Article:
As you stock up on Black Friday deals and holiday gifts, beware of tempting credit card offers from retailers that appear too good to be true.
Many retailers advertise credit cards with an introductory 0% interest rate, which can be a great deal if you pay off your balance in full before the offer period expires. But if you don't, and even if you're only short a couple of dollars, some retailers will charge you what is called deferred interest and retroactively apply the full APR to your entire original balance -- not just the amount that wasn't paid back on time.
It's "as if you never had an interest-free period to begin with," and the average APR charged is a whopping 25%, according to CardHub.com, which analyzed the financing options from 50 of the largest retailers.
Say you open a credit card offering 0% interest for six months that will default to 20% once the introductory period ends. By the end of the six month period, you only pay back $799 of the $800 you spent, and don't pay off the full balance until the next month. If the card carries a deferred interest option, you could end up paying an extra $55, whereas a traditional credit card offer would leave you with $2 in interest, according to CardHub's analysis.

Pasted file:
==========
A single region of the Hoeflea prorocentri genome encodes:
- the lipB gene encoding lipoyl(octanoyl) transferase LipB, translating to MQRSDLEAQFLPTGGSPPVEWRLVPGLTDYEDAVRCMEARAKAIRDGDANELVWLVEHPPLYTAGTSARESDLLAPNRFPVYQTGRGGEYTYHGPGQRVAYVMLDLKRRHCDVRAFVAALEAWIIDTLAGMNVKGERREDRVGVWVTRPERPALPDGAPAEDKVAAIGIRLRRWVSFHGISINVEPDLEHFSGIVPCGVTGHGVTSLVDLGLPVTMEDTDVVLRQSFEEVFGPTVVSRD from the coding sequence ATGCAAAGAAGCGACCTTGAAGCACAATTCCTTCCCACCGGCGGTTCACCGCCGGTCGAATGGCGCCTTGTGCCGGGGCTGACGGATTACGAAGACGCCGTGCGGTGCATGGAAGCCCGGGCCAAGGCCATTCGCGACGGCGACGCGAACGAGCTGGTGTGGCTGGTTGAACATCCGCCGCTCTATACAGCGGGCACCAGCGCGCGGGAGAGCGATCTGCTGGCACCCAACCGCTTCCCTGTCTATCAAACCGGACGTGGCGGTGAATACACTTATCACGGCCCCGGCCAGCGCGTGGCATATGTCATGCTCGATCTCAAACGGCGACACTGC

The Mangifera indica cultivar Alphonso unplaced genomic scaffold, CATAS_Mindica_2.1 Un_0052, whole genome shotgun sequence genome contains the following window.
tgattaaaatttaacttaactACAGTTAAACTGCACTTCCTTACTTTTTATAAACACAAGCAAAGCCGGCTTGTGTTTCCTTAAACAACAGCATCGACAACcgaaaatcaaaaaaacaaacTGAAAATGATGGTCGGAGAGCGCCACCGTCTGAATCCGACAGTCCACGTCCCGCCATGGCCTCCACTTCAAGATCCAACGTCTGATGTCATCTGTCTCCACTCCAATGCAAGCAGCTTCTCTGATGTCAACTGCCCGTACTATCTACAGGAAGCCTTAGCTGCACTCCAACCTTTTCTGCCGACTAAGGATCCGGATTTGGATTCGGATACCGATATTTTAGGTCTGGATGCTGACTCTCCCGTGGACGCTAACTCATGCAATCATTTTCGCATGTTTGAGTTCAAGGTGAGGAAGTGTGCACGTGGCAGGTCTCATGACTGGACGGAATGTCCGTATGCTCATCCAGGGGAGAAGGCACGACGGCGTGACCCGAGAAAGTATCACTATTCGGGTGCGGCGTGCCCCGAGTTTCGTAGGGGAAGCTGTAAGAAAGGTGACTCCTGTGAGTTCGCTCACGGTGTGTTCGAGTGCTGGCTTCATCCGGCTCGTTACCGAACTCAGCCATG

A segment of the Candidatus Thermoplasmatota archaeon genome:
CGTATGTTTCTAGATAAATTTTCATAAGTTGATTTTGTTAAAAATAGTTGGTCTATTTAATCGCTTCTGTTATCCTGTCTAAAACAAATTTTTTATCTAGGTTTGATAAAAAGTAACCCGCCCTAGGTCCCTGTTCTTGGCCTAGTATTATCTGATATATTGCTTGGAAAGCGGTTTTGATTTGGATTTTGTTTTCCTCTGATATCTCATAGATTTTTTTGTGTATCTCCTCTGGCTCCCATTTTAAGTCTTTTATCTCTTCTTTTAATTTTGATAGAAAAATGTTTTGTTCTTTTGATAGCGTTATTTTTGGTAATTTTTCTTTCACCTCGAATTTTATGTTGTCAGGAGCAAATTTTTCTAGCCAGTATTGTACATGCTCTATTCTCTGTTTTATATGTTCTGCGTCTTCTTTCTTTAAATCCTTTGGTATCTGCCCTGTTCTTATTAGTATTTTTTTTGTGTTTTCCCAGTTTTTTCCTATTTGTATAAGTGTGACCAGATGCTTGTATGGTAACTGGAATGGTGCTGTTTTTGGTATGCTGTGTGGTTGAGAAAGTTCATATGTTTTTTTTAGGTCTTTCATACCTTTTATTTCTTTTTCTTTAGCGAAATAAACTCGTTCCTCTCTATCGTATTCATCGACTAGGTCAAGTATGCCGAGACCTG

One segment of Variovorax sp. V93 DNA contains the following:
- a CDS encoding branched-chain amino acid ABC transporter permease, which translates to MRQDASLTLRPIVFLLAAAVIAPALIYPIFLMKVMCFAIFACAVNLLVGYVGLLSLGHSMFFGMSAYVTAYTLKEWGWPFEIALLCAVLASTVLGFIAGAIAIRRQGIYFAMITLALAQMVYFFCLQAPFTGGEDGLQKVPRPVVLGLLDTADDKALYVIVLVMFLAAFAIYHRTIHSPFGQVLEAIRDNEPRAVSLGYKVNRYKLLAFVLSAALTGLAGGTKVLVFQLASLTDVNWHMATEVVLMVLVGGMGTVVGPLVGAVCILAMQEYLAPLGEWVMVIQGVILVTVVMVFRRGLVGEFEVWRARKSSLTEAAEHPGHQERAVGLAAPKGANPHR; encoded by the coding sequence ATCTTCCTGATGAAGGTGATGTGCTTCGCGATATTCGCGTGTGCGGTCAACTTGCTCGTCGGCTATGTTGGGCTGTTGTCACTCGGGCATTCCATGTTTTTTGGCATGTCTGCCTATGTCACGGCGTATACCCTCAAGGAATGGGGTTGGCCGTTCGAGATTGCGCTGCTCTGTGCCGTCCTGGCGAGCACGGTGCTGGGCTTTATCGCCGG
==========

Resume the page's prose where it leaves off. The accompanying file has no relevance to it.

What I'd do with extra cash now
"When consumers see a no-interest offer, they tend to take that at face value, thinking they're gaining a true respite from finance charges for the advertised length of time," said CardHub CEO Odysseas Papadimitriou.
CardHub found that 42% of retailers that offer financing options charge deferred interest and 41% of those stores aren't transparent about the terms. Only 29% of retailers who charge deferred interest provide clear terms and put key information,like the APR they charge once the introductory period ends, in an easy-to-find location.
Retailers charging deferred interest include Amazon, Apple, Lowes, Walmart, Pottery Barn and Macy's, according to CardHub, which scored each retailer individually on its policies.
"We all know that too few people truly read the fine print of financial agreements, which means most folks won't find out that they have signed up for deferred interest until their costs are suddenly inflated," said Papadimitriou. The average household already has $6,700 in credit card debt... we don't need hidden costs adding to our problems."